UNH Department of Animal and Nutritional Sciences



New Study Shows Exercise Fine for Breastfeeding Moms

By Sharon Keeler
UNH News Bureau

April 1, 2002

Editors/News Directors:
Gale Carey, UNH associate professor of animal and nutritional sciences, can be reached at 603-862-4628 or by email at gale.carey@unh.edu.

DURHAM, N.H. -- University of New Hampshire scientists have good news for new moms. Exercising while breastfeeding is good for both mother and child.

UNH researchers Gale Carey, Timothy Quinn, and graduate student K.S. Wright report in the April issue of Pediatrics that babies like the milk of their mothers who exercise just as much as they like the milk of moms who don't. Their findings refute a highly publicized 1992 study by J.P. Wallace et al that reported that breast milk lactic acid levels increase after women exercise, resulting in poor infant acceptance of the milk.

"Professor Quinn and I felt there were some shortcomings with the study, and that the methods could be approved upon," says Carey, an associate professor of animal and nutritional sciences.

For example, she states that in the Wallace study, women were exercised to the point of exhaustion, and babies were fed with eyedroppers. The pH of the milk was not tested for a drop in pH, which would indicate increased acidity and could influence taste.

Carey says the purpose of their research was to re-examine the composition and infant acceptance of post-exercise breast milk while building in controls for maternal diet, exercise intensity, and the method, timing, and assessment of infant feeding.

For their study, 24 women, two to four months postpartum, completed three test sessions: a maximal oxygen uptake test, a 30-minute bout of moderate exercise, and a resting control session. Quinn, associate professor of kinesiology, coordinated the testing at UNH's exercise physiology laboratory.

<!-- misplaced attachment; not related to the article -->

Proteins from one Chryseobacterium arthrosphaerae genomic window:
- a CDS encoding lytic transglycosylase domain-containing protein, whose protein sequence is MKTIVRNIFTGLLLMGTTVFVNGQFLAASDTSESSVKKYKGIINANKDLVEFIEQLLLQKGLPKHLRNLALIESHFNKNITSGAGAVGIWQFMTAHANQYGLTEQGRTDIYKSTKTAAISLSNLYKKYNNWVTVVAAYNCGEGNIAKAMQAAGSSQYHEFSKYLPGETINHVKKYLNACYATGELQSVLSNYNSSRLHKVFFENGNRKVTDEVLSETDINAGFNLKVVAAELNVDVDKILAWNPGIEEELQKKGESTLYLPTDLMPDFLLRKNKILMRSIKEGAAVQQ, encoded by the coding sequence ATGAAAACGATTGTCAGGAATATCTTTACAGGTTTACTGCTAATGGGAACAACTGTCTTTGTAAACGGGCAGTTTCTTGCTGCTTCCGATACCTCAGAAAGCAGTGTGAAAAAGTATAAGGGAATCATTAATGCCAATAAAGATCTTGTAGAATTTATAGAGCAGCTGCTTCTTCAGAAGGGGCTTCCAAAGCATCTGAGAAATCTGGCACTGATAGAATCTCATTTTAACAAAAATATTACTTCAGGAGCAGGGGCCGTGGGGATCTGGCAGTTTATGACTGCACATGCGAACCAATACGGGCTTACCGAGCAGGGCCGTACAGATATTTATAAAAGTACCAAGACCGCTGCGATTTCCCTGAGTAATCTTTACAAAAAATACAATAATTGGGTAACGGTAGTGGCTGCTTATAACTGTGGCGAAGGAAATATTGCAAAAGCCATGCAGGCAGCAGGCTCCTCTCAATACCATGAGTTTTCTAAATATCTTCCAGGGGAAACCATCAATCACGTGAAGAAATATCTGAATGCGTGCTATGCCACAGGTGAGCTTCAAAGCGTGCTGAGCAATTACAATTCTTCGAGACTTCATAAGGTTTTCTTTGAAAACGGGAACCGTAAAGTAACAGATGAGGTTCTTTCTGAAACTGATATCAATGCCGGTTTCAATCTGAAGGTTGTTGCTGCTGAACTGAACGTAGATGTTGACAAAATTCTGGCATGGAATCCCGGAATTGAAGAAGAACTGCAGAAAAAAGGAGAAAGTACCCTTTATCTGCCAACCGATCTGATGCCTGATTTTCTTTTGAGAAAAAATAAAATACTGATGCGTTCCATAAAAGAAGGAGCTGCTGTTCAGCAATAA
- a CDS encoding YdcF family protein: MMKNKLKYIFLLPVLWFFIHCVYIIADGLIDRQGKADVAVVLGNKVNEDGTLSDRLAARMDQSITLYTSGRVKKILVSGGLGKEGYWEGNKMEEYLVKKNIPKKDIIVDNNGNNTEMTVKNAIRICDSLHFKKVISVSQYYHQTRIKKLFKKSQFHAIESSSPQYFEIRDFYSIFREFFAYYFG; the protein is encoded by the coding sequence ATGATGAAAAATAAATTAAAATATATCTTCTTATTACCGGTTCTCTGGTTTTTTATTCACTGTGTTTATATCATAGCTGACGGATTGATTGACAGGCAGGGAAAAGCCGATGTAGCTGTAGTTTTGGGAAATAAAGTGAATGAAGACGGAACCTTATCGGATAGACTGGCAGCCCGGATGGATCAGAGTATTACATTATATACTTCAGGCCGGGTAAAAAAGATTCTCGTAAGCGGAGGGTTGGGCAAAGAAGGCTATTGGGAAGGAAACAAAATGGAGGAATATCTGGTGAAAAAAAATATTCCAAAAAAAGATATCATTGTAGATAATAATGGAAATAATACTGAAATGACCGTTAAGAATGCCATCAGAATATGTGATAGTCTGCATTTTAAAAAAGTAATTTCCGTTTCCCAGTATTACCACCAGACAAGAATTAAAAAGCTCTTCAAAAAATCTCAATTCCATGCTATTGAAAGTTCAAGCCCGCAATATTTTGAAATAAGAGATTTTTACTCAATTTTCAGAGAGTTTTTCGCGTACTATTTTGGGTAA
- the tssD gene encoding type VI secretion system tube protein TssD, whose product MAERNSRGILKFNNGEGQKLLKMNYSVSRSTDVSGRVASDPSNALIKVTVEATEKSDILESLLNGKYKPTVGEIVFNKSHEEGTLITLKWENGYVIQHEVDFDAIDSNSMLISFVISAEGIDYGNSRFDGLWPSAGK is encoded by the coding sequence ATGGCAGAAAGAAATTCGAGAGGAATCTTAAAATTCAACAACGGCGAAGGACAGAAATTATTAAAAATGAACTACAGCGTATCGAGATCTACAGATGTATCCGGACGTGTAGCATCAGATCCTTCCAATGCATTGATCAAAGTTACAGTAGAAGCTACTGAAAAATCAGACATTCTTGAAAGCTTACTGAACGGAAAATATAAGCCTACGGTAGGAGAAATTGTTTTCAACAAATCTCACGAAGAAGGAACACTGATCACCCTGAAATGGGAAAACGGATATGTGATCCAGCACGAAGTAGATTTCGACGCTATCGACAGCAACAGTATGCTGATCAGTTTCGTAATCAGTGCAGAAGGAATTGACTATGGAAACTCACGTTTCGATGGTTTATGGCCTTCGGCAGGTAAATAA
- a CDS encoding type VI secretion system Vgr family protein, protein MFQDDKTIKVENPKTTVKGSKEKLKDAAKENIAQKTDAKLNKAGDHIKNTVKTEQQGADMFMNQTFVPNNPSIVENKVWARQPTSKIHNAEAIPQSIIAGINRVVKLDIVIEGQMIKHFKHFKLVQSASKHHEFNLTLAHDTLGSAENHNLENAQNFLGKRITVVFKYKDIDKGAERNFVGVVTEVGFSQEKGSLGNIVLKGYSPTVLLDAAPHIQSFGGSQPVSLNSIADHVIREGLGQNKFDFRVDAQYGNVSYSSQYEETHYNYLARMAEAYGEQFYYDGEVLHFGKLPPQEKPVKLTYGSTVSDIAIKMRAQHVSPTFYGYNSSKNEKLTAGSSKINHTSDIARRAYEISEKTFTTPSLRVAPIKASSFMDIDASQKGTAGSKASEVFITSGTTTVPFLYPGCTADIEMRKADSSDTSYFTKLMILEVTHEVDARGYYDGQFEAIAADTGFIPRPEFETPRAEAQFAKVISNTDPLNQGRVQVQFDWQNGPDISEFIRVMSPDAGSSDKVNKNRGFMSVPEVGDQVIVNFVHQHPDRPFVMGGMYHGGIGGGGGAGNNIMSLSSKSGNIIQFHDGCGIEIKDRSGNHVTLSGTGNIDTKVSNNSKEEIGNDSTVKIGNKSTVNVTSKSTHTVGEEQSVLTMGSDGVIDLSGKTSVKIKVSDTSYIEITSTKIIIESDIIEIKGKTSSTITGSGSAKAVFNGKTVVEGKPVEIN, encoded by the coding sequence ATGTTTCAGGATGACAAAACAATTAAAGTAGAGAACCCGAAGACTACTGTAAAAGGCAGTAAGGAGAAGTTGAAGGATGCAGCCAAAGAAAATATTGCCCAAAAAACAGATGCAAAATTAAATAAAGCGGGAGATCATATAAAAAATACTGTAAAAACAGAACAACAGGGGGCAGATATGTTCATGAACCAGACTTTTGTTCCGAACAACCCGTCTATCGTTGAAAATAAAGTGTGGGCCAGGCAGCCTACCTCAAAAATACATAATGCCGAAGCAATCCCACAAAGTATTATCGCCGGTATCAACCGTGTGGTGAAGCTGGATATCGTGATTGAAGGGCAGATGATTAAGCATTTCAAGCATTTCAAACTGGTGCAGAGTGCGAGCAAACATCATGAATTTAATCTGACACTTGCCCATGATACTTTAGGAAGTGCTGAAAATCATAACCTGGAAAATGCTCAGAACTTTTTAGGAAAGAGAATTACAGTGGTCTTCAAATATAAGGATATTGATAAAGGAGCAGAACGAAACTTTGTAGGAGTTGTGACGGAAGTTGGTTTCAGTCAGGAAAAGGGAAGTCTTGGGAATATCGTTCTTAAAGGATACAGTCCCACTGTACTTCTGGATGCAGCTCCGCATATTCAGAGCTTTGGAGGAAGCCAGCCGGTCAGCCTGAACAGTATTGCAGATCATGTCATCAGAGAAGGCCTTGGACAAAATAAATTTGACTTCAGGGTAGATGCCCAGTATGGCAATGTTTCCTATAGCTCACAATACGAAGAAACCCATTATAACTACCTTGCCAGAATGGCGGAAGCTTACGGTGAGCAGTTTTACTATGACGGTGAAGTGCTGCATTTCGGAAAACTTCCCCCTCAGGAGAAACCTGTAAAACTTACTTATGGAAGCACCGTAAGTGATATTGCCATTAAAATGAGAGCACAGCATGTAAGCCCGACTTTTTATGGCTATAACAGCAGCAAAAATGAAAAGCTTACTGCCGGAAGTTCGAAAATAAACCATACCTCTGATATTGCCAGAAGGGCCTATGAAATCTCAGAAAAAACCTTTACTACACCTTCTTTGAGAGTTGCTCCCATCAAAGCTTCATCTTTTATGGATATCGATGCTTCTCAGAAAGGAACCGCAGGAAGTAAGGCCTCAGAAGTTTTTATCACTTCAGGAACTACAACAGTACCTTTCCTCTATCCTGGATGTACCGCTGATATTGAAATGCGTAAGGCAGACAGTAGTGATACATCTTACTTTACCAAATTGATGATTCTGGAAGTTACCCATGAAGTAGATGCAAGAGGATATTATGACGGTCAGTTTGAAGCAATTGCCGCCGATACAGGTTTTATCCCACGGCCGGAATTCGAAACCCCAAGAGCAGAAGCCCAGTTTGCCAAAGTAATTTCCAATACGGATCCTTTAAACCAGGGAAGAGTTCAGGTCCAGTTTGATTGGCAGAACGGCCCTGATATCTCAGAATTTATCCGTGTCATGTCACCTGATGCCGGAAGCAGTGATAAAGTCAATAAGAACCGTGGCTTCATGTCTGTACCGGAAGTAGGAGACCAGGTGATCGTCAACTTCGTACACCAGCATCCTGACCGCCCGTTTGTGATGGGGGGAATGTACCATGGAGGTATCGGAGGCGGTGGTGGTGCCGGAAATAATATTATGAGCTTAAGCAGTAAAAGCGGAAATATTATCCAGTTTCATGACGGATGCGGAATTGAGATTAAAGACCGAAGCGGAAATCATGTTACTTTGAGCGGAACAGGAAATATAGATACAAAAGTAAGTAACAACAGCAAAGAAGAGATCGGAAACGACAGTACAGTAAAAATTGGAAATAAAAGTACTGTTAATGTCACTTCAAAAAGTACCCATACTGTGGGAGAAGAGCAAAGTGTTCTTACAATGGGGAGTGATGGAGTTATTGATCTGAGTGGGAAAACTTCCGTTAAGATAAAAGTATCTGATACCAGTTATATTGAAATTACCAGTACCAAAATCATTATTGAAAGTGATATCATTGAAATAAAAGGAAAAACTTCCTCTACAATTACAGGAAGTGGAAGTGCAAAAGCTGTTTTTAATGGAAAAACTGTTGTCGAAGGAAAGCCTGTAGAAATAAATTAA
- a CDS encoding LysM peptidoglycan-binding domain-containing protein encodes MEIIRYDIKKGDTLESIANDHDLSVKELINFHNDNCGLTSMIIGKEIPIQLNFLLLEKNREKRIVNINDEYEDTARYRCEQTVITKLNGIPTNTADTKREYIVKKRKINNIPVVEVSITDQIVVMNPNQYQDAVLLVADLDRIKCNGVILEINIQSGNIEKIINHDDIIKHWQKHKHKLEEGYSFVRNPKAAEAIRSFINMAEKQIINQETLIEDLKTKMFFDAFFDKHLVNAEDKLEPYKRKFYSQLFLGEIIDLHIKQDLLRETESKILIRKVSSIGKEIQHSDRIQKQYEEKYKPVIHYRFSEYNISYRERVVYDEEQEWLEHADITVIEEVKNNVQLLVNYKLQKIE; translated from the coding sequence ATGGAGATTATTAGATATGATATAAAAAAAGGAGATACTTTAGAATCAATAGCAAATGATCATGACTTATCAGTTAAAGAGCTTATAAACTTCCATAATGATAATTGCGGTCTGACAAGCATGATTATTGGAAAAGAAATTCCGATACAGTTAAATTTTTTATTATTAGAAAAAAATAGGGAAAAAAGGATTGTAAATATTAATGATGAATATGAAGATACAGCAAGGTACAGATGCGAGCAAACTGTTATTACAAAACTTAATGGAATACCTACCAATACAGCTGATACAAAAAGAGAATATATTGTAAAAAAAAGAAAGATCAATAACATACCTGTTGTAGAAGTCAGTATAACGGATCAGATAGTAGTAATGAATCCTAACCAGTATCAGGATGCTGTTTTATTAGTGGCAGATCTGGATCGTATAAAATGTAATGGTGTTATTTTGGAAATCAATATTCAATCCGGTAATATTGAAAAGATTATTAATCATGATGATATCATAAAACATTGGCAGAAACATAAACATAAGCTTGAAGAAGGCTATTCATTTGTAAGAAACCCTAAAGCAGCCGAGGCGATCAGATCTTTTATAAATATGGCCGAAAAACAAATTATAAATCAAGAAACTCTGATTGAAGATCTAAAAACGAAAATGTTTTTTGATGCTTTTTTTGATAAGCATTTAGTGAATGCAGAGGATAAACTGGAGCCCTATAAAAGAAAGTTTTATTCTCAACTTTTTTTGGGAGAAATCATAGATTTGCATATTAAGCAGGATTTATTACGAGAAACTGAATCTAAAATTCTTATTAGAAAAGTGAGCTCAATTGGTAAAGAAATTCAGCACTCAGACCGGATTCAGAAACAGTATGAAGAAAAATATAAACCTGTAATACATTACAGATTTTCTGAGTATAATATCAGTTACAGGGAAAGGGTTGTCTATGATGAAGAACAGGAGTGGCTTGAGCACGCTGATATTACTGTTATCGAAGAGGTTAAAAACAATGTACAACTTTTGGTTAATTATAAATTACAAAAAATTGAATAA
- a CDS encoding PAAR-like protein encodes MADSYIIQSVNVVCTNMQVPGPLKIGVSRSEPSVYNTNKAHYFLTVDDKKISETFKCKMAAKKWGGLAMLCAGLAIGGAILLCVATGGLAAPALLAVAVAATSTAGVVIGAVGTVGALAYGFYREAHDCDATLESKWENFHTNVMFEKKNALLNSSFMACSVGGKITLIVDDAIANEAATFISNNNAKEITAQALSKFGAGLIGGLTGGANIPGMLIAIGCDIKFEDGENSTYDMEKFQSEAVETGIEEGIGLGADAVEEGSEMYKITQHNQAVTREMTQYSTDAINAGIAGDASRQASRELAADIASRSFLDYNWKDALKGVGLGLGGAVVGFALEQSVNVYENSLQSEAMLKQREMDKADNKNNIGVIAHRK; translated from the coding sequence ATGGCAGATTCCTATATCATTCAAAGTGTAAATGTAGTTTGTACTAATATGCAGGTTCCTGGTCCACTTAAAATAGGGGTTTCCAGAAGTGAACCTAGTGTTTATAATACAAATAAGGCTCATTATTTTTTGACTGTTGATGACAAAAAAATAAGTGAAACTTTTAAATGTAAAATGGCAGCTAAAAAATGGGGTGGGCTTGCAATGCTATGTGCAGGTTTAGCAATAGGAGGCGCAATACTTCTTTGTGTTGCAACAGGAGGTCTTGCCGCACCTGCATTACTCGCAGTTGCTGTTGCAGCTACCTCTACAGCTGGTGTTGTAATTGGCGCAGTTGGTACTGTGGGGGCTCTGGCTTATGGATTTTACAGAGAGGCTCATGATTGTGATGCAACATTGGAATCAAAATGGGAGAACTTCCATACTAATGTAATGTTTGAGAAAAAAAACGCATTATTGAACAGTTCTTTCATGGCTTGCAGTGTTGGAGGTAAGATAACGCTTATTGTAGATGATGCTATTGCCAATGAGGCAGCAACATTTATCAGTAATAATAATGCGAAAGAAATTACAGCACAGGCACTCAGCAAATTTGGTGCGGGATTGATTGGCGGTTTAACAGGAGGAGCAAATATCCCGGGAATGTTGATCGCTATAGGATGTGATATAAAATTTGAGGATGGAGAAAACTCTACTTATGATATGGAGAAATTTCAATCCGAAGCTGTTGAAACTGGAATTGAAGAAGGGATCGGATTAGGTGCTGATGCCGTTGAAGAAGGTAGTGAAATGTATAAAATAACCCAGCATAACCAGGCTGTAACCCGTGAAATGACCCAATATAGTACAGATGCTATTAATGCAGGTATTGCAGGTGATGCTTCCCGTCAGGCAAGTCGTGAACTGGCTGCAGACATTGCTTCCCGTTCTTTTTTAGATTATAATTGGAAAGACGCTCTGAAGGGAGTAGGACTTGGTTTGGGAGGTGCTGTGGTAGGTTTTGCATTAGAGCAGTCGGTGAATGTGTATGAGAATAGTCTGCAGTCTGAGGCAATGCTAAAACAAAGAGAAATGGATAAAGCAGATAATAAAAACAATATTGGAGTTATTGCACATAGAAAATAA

The maximal oxygen uptake test exercised the women to exhaustion, while the moderate exercise was 20 percent below lactic acid threshold -- a level comparable to that recommended in most fitness programs. One hour before and one hour after each session, subjects fully expressed their milk, placed it in a bottle familiar to the infant, fed their infant, and rated their acceptance of the milk.

Each feed was videotaped and viewed individually by three lactation consultants who rated infant acceptance; consultations were blinded to the test sessions. Milk was analyzed for lactic acid, pH and infant milk consumption.

Results showed there were no differences in pre- vs. post-session infant milk acceptance as judged by either the mothers or lactation consultants. These results prevailed despite a small but significant increase in breast milk lactic acid pre- vs. post-maximal exercise; there was no difference in the milk of mothers who moderately exercised.

"These data support the hypothesis that moderate or even high-intensity exercise during lactation does not impede infant acceptance of breast milk," says Carey. "Physical activity is an important factor in women's health, helping new mothers lose weight, increase energy, and maintain psychological well-being. Health providers should encourage lactating women to exercise comfortably when they feel ready."

Carey and Quinn will next conduct clinical research to assess infant acceptance of post-exercise milk fed directly from the breast. They want to determine if there are other unidentified factors associated with exercise, such as body sweat or pheromone secretion, that could influence infant acceptance of the milk.

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